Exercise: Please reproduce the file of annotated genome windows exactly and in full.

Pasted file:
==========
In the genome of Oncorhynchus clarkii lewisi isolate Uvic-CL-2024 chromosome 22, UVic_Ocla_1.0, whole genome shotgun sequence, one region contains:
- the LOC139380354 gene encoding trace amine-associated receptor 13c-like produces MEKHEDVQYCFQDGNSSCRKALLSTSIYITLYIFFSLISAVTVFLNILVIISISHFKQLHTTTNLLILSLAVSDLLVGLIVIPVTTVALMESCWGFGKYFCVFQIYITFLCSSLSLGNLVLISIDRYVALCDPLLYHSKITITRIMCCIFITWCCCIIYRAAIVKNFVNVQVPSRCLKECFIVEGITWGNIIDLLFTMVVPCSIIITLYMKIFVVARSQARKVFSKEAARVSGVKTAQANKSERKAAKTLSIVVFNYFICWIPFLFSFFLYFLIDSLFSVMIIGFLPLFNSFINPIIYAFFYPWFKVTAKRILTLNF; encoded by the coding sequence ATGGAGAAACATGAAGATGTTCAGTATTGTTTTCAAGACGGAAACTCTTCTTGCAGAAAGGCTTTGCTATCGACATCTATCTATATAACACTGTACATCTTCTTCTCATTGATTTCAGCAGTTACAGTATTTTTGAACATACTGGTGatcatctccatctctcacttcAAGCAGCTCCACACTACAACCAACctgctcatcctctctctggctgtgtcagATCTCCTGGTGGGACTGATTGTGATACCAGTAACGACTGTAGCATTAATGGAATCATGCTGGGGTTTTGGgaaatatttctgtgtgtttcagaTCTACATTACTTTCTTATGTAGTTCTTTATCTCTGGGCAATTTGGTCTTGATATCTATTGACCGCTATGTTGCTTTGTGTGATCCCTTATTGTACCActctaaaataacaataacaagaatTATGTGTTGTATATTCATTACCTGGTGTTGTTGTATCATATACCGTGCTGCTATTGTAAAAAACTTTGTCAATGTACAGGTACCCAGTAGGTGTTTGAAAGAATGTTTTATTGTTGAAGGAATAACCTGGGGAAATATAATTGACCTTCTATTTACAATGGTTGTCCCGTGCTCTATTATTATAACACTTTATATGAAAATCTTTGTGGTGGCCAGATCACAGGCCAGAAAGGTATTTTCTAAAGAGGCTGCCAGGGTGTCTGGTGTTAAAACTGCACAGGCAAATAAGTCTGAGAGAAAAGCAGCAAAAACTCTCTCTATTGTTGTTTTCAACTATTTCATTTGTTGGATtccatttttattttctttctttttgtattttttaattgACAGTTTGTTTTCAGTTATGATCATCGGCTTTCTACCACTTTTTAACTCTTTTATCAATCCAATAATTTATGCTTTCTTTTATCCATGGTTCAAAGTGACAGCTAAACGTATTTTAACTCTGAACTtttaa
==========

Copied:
In the genome of Oncorhynchus clarkii lewisi isolate Uvic-CL-2024 chromosome 22, UVic_Ocla_1.0, whole genome shotgun sequence, one region contains:
- the LOC139380354 gene encoding trace amine-associated receptor 13c-like produces MEKHEDVQYCFQDGNSSCRKALLSTSIYITLYIFFSLISAVTVFLNILVIISISHFKQLHTTTNLLILSLAVSDLLVGLIVIPVTTVALMESCWGFGKYFCVFQIYITFLCSSLSLGNLVLISIDRYVALCDPLLYHSKITITRIMCCIFITWCCCIIYRAAIVKNFVNVQVPSRCLKECFIVEGITWGNIIDLLFTMVVPCSIIITLYMKIFVVARSQARKVFSKEAARVSGVKTAQANKSERKAAKTLSIVVFNYFICWIPFLFSFFLYFLIDSLFSVMIIGFLPLFNSFINPIIYAFFYPWFKVTAKRILTLNF; encoded by the coding sequence ATGGAGAAACATGAAGATGTTCAGTATTGTTTTCAAGACGGAAACTCTTCTTGCAGAAAGGCTTTGCTATCGACATCTATCTATATAACACTGTACATCTTCTTCTCATTGATTTCAGCAGTTACAGTATTTTTGAACATACTGGTGatcatctccatctctcacttcAAGCAGCTCCACACTACAACCAACctgctcatcctctctctggctgtgtcagATCTCCTGGTGGGACTGATTGTGATACCAGTAACGACTGTAGCATTAATGGAATCATGCTGGGGTTTTGGgaaatatttctgtgtgtttcagaTCTACATTACTTTCTTATGTAGTTCTTTATCTCTGGGCAATTTGGTCTTGATATCTATTGACCGCTATGTTGCTTTGTGTGATCCCTTATTGTACCActctaaaataacaataacaagaatTATGTGTTGTATATTCATTACCTGGTGTTGTTGTATCATATACCGTGCTGCTATTGTAAAAAACTTTGTCAATGTACAGGTACCCAGTAGGTGTTTGAAAGAATGTTTTATTGTTGAAGGAATAACCTGGGGAAATATAATTGACCTTCTATTTACAATGGTTGTCCCGTGCTCTATTATTATAACACTTTATATGAAAATCTTTGTGGTGGCCAGATCACAGGCCAGAAAGGTATTTTCTAAAGAGGCTGCCAGGGTGTCTGGTGTTAAAACTGCACAGGCAAATAAGTCTGAGAGAAAAGCAGCAAAAACTCTCTCTATTGTTGTTTTCAACTATTTCATTTGTTGGATtccatttttattttctttctttttgtattttttaattgACAGTTTGTTTTCAGTTATGATCATCGGCTTTCTACCACTTTTTAACTCTTTTATCAATCCAATAATTTATGCTTTCTTTTATCCATGGTTCAAAGTGACAGCTAAACGTATTTTAACTCTGAACTtttaa